Focusing on the POSITIVES of Dharavi: Rashmi Bansal
In an interview with Rediff.com, bestselling author Rashmi Bansal talks about her new book, Poor Little Rich Slum (co-authored by Deepak Gandhi) and just why Dharavi is such an important part of Mumbai.
You've probably heard of Dharavi; it's impossible not to have. If you're living in Mumbai, you probably pass by it every day, holding your breath, turning up your nose and trying hard to ignore the filth around you.
The government has, from time to time, announced plans to redevelop the 175 hectares of goldmine into a commercial-cum-residential haven smack in the heart of the city.
Much has changed since the first plans were announced. For starters, the Lehman Brothers (one of the bidders who wanted to redevelop the slum) fell on their faces and led the world into a recession. India stood strong during the crunch; the UPA government got elected twice, following which at least a dozen scams were unearthed, the Greek economy failed and is yet to find its feet and of course, Slumdog Millionaire became a runaway hit, putting Dharavi on the map for the rest of the world.
In the midst of all this, though, Dharavi continued to stand and its economy kept itself running.
Over a period of nine months last year, bestselling writer Rashmi Bansal, along with co-author Deepak Gandhi and photographer Dee Gandhi visited the slum, with the idea of writing a book that has now become an institution of sorts.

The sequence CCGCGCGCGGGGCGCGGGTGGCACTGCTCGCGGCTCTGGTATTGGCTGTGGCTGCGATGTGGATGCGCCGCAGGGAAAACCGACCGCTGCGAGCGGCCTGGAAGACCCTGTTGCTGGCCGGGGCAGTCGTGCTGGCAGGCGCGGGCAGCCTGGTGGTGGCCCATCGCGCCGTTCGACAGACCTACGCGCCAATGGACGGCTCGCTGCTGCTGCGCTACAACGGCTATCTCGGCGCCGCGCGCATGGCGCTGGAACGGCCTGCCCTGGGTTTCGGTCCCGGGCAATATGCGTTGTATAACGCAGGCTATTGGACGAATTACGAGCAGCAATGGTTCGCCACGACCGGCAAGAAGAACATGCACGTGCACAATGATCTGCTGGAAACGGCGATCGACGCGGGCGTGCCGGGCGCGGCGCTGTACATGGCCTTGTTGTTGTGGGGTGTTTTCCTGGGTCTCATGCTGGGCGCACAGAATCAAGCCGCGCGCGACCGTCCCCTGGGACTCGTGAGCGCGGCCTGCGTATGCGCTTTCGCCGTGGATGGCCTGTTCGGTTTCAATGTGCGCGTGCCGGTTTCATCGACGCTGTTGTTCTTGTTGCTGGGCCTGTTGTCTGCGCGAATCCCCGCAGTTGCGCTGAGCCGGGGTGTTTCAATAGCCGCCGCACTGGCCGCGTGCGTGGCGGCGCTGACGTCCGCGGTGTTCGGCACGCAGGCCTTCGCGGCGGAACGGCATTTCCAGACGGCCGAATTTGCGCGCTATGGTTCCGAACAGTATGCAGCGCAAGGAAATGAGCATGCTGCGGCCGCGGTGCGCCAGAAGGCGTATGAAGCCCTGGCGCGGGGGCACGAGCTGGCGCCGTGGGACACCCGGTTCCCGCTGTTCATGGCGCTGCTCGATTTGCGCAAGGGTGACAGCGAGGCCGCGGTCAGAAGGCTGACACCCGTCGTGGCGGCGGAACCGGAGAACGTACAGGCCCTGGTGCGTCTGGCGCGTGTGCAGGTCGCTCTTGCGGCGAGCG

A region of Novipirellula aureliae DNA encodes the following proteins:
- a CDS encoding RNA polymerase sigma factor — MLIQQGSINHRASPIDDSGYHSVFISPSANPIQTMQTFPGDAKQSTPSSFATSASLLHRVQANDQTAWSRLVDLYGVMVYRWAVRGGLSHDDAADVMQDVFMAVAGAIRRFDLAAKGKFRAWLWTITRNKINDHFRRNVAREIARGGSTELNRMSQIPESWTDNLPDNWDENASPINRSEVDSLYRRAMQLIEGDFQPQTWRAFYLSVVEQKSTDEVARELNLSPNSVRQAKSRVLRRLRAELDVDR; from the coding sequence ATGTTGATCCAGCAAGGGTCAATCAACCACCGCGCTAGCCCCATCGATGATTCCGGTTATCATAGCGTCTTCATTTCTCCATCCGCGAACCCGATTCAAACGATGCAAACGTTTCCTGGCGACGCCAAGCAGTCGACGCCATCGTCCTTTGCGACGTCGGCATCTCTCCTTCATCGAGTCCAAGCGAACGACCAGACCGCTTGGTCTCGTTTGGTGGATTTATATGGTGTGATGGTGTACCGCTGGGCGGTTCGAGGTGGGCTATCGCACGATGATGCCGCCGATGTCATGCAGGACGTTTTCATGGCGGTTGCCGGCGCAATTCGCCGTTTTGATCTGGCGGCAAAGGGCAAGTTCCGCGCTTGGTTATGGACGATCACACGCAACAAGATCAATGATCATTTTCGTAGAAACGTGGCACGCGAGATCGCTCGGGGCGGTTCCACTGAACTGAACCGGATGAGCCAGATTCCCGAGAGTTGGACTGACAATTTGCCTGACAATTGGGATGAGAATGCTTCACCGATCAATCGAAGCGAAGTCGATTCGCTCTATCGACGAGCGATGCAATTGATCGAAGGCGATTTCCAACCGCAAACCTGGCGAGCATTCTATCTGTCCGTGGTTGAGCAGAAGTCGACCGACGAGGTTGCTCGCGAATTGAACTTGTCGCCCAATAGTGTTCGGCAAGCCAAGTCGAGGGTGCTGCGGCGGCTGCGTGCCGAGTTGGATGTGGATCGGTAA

The result is a crisp little work with a bright blue and white cover called Poor Little Rich Slum: What We Saw In Dharavi and Why It Matters.
Featured in the book are heartening 'success' stories of individuals who have lived and worked out of Dharavi for a good part of their lives -- a garment maker who started out with almost nothing, a shoemaker to prominent Bollywood stars who ran away from his home with no money, and a highflying executive who gave up his job to make a difference to the children of the slums. These are but three of the many stories featured in Poor Little Rich Slum -- stories that usually get tucked away in the feature pages of newspapers but are now documented.
In the following pages, author Rashmi Bansal talks about what makes Dharavi different and just what she learnt from her visits there. Read on!
Image: Authors Deepak Gandhi and Rashmi Bansal with photographer Dee Gandhi
'Dharavi has created its own economy'
Tell us about how the idea for Poor Little Rich Slum came about.
It is my fourth book and (like the previous four) it also focuses on the spirit of enterprise and entrepreneurship, but in a very different setting from the previous books.
The idea (of writing about entrepreneurs in Dharavi) came from my co-author Deepak Gandhi, who worked for the United Nations Development Programme and felt strongly about it.
He's visited slums across the world and felt that the slum problem is universal, but that Dharavi is unique in its response (to the other problems that exist in slums). Elsewhere, people use (slums) merely as low-income housing. Dharavi, on the other hand, has created its own economy, one that is not seen anywhere in the world.
So we decided to explore that aspect and find out more about it -- see if we could focus on the positives of Dharavi, rather than the problems that exist there and ones that are extensively written about.
We thought it would be great to explore the lives of people who can rise above (such hellish situations), create something and have dignity and purpose in life.